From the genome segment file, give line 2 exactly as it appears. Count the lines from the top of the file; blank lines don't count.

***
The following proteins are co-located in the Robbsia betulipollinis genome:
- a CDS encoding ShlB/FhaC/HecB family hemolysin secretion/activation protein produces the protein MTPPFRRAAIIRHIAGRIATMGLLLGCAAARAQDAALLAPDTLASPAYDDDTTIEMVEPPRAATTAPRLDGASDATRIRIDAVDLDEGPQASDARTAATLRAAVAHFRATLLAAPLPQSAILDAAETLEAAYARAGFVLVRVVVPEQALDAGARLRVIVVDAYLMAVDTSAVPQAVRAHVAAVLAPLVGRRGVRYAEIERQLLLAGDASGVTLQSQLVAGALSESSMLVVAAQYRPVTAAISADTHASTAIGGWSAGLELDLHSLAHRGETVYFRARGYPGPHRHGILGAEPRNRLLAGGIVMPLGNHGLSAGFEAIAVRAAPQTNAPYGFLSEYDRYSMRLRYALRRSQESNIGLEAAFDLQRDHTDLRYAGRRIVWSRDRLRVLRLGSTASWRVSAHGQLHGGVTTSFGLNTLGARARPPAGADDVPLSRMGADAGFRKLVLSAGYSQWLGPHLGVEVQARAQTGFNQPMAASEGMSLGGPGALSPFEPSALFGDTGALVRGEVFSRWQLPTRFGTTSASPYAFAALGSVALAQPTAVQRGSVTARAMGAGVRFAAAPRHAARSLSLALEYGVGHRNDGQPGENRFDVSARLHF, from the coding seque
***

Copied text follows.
- a CDS encoding ShlB/FhaC/HecB family hemolysin secretion/activation protein produces the protein MTPPFRRAAIIRHIAGRIATMGLLLGCAAARAQDAALLAPDTLASPAYDDDTTIEMVEPPRAATTAPRLDGASDATRIRIDAVDLDEGPQASDARTAATLRAAVAHFRATLLAAPLPQSAILDAAETLEAAYARAGFVLVRVVVPEQALDAGARLRVIVVDAYLMAVDTSAVPQAVRAHVAAVLAPLVGRRGVRYAEIERQLLLAGDASGVTLQSQLVAGALSESSMLVVAAQYRPVTAAISADTHASTAIGGWSAGLELDLHSLAHRGETVYFRARGYPGPHRHGILGAEPRNRLLAGGIVMPLGNHGLSAGFEAIAVRAAPQTNAPYGFLSEYDRYSMRLRYALRRSQESNIGLEAAFDLQRDHTDLRYAGRRIVWSRDRLRVLRLGSTASWRVSAHGQLHGGVTTSFGLNTLGARARPPAGADDVPLSRMGADAGFRKLVLSAGYSQWLGPHLGVEVQARAQTGFNQPMAASEGMSLGGPGALSPFEPSALFGDTGALVRGEVFSRWQLPTRFGTTSASPYAFAALGSVALAQPTAVQRGSVTARAMGAGVRFAAAPRHAARSLSLALEYGVGHRNDGQPGENRFDVSARLHF, from the coding seque